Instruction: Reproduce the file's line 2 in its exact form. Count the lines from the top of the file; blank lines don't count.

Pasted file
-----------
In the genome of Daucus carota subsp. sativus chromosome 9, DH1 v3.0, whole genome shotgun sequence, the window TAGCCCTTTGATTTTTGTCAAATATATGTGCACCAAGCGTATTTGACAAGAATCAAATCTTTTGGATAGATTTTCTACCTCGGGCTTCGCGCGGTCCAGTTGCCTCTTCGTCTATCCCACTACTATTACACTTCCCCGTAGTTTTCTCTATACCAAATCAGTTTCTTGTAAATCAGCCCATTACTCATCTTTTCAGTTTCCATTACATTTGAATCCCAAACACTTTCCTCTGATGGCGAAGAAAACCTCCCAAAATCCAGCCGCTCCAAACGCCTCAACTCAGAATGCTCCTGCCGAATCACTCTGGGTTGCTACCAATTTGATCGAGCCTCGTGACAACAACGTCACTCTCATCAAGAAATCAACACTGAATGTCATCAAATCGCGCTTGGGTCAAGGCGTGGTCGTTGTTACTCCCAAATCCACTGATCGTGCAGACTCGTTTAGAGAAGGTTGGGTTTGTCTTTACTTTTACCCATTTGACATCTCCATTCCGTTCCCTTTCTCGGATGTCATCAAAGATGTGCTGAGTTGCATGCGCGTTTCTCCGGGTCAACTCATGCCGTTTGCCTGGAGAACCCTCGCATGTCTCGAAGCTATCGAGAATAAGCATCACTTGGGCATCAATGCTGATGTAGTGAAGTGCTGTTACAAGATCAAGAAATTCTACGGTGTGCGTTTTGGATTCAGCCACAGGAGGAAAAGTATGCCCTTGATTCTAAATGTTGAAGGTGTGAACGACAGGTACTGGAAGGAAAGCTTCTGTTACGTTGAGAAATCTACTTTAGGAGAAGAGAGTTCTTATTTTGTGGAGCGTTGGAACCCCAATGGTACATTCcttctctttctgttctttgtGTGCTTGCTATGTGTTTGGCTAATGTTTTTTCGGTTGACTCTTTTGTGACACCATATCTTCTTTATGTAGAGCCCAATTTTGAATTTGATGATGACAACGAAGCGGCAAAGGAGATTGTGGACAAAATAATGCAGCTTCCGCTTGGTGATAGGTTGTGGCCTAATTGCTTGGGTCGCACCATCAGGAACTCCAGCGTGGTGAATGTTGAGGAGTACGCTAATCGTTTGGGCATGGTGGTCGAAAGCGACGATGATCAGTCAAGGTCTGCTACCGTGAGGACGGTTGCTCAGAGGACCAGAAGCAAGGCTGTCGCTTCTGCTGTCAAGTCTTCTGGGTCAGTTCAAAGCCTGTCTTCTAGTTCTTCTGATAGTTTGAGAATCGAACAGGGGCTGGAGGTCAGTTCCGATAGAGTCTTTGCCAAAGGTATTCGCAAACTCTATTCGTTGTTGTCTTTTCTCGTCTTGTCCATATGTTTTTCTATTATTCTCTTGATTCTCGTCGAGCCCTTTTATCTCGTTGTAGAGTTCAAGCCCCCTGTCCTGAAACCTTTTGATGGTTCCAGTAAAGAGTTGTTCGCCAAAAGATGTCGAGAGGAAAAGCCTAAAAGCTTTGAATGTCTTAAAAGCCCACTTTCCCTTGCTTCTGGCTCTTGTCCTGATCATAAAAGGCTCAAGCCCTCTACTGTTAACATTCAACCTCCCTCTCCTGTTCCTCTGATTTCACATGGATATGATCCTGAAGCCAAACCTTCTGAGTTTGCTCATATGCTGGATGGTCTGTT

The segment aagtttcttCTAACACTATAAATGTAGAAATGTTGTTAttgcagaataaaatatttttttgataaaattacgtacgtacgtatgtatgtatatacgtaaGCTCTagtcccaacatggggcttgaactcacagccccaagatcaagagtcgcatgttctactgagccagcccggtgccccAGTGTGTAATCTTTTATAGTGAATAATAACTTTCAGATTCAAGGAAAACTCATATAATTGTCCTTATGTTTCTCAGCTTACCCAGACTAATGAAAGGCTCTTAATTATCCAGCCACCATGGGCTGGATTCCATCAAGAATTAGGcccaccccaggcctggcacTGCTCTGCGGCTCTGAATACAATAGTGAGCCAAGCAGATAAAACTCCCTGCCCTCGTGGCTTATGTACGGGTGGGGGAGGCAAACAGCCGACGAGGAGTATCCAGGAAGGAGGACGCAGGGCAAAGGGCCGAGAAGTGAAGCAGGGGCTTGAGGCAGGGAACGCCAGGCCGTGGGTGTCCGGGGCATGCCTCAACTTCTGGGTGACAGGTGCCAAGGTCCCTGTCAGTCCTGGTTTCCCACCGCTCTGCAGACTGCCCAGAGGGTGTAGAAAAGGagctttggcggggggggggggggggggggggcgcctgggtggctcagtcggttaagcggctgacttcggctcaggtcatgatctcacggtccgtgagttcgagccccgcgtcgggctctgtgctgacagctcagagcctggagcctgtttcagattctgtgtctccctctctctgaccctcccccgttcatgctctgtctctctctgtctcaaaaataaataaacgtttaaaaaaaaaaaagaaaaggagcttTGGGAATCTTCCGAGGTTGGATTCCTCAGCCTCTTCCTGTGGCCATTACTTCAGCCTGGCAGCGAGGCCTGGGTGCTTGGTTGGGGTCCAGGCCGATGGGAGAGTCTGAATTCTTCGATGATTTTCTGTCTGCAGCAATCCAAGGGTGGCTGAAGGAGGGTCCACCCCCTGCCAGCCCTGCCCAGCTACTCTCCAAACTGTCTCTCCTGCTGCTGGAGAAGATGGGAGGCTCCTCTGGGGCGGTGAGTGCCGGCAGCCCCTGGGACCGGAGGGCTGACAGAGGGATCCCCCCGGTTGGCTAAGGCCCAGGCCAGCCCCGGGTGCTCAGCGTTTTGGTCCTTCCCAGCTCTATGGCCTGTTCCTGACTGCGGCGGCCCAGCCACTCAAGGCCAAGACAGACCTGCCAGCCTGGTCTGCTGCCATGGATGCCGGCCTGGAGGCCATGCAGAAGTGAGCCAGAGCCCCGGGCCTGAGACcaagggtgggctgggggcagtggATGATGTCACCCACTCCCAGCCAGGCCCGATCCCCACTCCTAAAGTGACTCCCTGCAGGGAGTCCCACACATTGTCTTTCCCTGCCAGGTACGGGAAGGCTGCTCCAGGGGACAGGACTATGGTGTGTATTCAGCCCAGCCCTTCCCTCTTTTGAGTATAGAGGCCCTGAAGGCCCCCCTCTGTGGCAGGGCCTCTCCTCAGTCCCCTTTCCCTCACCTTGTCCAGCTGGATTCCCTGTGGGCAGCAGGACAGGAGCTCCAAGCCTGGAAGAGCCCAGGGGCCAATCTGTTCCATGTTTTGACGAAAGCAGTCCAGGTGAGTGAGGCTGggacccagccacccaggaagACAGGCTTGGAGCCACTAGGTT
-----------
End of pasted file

The segment aagtttcttCTAACACTATAAATGTAGAAATGTTGTTAttgcagaataaaatatttttttgataaaattacgtacgtacgtatgtatgtatatacgtaaGCTCTagtcccaacatggggcttgaactcacagccccaagatcaagagtcgcatgttctactgagccagcccggtgccccAGTGTGTAATCTTTTATAGTGAATAATAACTTTCAGATTCAAGGAAAACTCATATAATTGTCCTTATGTTTCTCAGCTTACCCAGACTAATGAAAGGCTCTTAATTATCCAGCCACCATGGGCTGGATTCCATCAAGAATTAGGcccaccccaggcctggcacTGCTCTGCGGCTCTGAATACAATAGTGAGCCAAGCAGATAAAACTCCCTGCCCTCGTGGCTTATGTACGGGTGGGGGAGGCAAACAGCCGACGAGGAGTATCCAGGAAGGAGGACGCAGGGCAAAGGGCCGAGAAGTGAAGCAGGGGCTTGAGGCAGGGAACGCCAGGCCGTGGGTGTCCGGGGCATGCCTCAACTTCTGGGTGACAGGTGCCAAGGTCCCTGTCAGTCCTGGTTTCCCACCGCTCTGCAGACTGCCCAGAGGGTGTAGAAAAGGagctttggcggggggggggggggggggggggcgcctgggtggctcagtcggttaagcggctgacttcggctcaggtcatgatctcacggtccgtgagttcgagccccgcgtcgggctctgtgctgacagctcagagcctggagcctgtttcagattctgtgtctccctctctctgaccctcccccgttcatgctctgtctctctctgtctcaaaaataaataaacgtttaaaaaaaaaaaagaaaaggagcttTGGGAATCTTCCGAGGTTGGATTCCTCAGCCTCTTCCTGTGGCCATTACTTCAGCCTGGCAGCGAGGCCTGGGTGCTTGGTTGGGGTCCAGGCCGATGGGAGAGTCTGAATTCTTCGATGATTTTCTGTCTGCAGCAATCCAAGGGTGGCTGAAGGAGGGTCCACCCCCTGCCAGCCCTGCCCAGCTACTCTCCAAACTGTCTCTCCTGCTGCTGGAGAAGATGGGAGGCTCCTCTGGGGCGGTGAGTGCCGGCAGCCCCTGGGACCGGAGGGCTGACAGAGGGATCCCCCCGGTTGGCTAAGGCCCAGGCCAGCCCCGGGTGCTCAGCGTTTTGGTCCTTCCCAGCTCTATGGCCTGTTCCTGACTGCGGCGGCCCAGCCACTCAAGGCCAAGACAGACCTGCCAGCCTGGTCTGCTGCCATGGATGCCGGCCTGGAGGCCATGCAGAAGTGAGCCAGAGCCCCGGGCCTGAGACcaagggtgggctgggggcagtggATGATGTCACCCACTCCCAGCCAGGCCCGATCCCCACTCCTAAAGTGACTCCCTGCAGGGAGTCCCACACATTGTCTTTCCCTGCCAGGTACGGGAAGGCTGCTCCAGGGGACAGGACTATGGTGTGTATTCAGCCCAGCCCTTCCCTCTTTTGAGTATAGAGGCCCTGAAGGCCCCCCTCTGTGGCAGGGCCTCTCCTCAGTCCCCTTTCCCTCACCTTGTCCAGCTGGATTCCCTGTGGGCAGCAGGACAGGAGCTCCAAGCCTGGAAGAGCCCAGGGGCCAATCTGTTCCATGTTTTGACGAAAGCAGTCCAGGTGAGTGAGGCTGggacccagccacccaggaagACAGGCTTGGAGCCACTAGGTT